- U=(1/2)(Q^2)/C)… to find potential energy at 1.5 mm and at 4.5 mm.
- W=U2-U1… to find the work done.

Is what I did incorrect??, because we do not get the same answers…. Idk i may be wrong but what your doing seems like your just solving for capacitance after and not for the work.

But i thought the question was asking for work not the capacitance? and I did not use that formula of e0*A/D cuz of the same reason we have no area which is why i used.

- C=(C*E)/(d)… To find capacitance at 4.5 mm…..

Because they gave us capacitance at 1.5 mm in the problem.

- U=(1/2)(Q^2)/C)… to find potential energy at 1.5 mm and at 4.5 mm.
- W=U2-U1… to find the work done. Is what I did incorrect?

If a capacitor is charged by a source with constant voltage, $V$, the energy, $W$, stored by a capacitor of capacitance $C$ is given by:. $$

- W = \frac{1}{2} QV = \frac{1}{2} V^{2}C = \frac{Q^{2}}{2C} $$.

Where $Q$ is the charge stored on the plates. If the capacitor is now disconnected, and its capacitance is changed by increasing the distance between the plates, its energy must increase since work is being done by moving charge under the influence of an electrical field.

Furthermore, since the plates are not connected to anything, it can be assumed that charge is conserved. The method for calculating the change in energy that I have seen in textbooks and on the internet is to calculate $Q$ for the pre-separated case, calculate $C$ for both cases, then use:. $$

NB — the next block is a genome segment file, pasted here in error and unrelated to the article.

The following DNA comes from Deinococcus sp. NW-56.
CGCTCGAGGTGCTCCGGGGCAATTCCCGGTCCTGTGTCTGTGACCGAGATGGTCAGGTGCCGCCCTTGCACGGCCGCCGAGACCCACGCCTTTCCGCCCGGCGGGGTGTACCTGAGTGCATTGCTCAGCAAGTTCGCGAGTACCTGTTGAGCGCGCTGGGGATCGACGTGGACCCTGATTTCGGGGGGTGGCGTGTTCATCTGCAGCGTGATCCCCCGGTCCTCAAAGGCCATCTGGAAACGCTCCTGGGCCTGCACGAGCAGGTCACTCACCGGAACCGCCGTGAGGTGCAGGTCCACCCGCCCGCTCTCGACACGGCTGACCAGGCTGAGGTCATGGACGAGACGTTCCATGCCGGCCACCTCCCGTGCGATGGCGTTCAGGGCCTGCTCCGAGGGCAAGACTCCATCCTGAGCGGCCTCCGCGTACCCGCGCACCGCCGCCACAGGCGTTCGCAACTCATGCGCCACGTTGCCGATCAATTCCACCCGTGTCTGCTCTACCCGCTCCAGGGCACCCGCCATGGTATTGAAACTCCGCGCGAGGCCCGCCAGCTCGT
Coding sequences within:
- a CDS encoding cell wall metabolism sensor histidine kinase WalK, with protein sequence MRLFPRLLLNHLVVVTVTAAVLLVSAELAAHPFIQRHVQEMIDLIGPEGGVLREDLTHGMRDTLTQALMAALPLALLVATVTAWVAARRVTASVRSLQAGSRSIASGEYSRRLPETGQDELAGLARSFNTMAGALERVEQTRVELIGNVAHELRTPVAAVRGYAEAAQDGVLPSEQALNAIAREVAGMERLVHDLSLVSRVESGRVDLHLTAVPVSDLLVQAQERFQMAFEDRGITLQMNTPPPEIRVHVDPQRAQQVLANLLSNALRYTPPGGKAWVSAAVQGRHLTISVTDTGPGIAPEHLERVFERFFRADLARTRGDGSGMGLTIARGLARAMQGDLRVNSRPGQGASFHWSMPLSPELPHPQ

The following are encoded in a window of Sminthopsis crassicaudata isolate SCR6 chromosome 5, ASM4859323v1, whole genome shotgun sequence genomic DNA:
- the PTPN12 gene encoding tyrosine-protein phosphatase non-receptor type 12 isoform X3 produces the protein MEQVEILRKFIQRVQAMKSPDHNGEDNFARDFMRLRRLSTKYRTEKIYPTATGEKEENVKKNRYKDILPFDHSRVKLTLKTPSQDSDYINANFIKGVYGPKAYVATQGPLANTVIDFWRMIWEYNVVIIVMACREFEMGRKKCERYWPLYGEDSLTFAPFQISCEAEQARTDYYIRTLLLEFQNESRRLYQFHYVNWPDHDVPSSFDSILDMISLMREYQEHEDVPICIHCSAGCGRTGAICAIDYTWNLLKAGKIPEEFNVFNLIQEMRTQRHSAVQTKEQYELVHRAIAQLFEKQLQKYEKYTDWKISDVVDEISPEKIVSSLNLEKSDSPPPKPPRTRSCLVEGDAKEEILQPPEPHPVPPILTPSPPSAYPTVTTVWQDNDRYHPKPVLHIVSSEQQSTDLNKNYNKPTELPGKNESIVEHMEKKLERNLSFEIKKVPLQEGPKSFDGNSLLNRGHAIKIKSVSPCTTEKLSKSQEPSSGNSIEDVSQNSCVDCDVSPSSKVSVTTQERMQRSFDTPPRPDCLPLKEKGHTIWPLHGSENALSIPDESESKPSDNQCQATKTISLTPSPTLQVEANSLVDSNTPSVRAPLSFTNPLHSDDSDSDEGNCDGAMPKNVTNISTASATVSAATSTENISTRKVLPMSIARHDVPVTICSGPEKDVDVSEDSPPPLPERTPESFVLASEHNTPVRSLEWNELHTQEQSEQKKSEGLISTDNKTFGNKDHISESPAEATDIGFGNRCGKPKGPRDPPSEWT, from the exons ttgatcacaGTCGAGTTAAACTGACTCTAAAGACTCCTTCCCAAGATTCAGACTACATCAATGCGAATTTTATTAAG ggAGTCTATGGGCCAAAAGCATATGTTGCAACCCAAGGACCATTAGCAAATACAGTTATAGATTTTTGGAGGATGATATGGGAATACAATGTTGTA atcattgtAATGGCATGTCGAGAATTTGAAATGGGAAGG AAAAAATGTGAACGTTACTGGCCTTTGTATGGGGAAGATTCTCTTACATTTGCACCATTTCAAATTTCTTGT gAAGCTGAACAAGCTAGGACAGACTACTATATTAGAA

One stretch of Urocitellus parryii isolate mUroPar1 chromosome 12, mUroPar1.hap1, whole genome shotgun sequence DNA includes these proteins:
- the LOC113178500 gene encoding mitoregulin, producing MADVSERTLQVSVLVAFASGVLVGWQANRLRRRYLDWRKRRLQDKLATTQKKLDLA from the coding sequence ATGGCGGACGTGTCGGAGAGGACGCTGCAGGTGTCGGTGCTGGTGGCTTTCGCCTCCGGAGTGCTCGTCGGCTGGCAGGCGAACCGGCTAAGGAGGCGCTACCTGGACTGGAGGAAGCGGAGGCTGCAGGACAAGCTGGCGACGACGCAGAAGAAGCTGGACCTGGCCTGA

- W = \frac{Q^{2}}{2C} $$. to give $$ \delta W = \frac{Q^{2}}{2} \left( \frac{1}{C_{2}} – \frac{1}{C_{1}} \right) $$. where $C_{2}$ is capacitance post-separation, $C_{1}$ is capacitance pre-separation and $\delta W$ is the change in energy.

This seems naive to me. That formula was for the process of charging a capacitor from a constant voltage with the $\frac{1}{2}$ arising from the potential difference that charge is raised by decreasing as more charge is deposited. where $V_{2}$ is the post-separation voltage and $V_{1}$ is the pre-separation voltage. Substituting $Q = CV$ then gives:. $\begingroup$ In your integration you’ve assumed $Q$ is constant, but you know it’s a function of the potential difference,

- $Q=CV$. So $dW=CV\,dV$.

For simplicity, assume that the plate with charge $-Q$ is fixed and that the plate with charge $Q$ is movable. Making the usual simplifying assumptions for parallel plate capacitors, note that the electric field, due to the fixed plate, at the location of the movable plate is. $$E_\mathrm{fixed} = -\frac{Q}{2\epsilon A}$$. where $A$ is the area of a plate.

It follows that the work done slowly moving the plate a small distance is. $$\Delta W = F\delta d = (- Q E_\mathrm{fixed}) \Delta d = \frac{Q^2}{2\epsilon A} \Delta d = \frac{Q^2}{2}\left(\frac{1}{C_f} – \frac{1}{C_i}\right)$$. $\begingroup$ Since this demonstrates that all the work done in moving the plate ends up in the capacitor, my premise that it was possible to consider the charge on the plate as having moved from one potential to another and hence calculate an energy change was overly simplistic.